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In this course, we will read twentieth-century African American Authors such as W.E.B. Du Bois, Langston Hughes, Zora Neale Hurston, and James Baldwin to discover the literary strategies, cultural values, and psychological assumptions underlying their portrayal of Black Americans. The course will begin with these writers' break with older racial stereotypes and their ongoing complication of the Black experience's shapes. The course will consist of brief lectures designed to convey necessary historical background, brief readings of the writers studied, and wide-ranging discussion on the participants' part. Members of the course will be encouraged but by no means required to record their responses to the readings and discussions.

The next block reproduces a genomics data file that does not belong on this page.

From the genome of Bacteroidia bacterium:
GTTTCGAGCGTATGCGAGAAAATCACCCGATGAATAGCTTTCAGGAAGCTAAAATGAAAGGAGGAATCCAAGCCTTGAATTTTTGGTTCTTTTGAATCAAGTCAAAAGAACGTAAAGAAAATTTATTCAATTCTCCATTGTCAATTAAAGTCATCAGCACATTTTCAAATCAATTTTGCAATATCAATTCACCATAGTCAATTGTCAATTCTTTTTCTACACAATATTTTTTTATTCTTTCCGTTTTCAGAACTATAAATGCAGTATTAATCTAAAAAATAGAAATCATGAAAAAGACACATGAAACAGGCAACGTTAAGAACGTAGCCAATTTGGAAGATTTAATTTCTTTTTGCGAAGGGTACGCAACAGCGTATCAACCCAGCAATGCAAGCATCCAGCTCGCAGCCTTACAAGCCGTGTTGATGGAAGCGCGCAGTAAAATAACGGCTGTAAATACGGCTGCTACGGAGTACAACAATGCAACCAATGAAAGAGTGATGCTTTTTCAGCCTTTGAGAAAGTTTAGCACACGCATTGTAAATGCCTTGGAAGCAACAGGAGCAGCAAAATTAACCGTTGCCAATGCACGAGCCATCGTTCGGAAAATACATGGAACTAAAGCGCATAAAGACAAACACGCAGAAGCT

Presenter: Phillip M. Richards, Colgate Professor of English, Emeritus, has published widely on twentieth-century Black American fiction, poetry, and criticism in monographs, literary collections, and journals such as American Scholar, Commentary, and the Times Literary Supplement.


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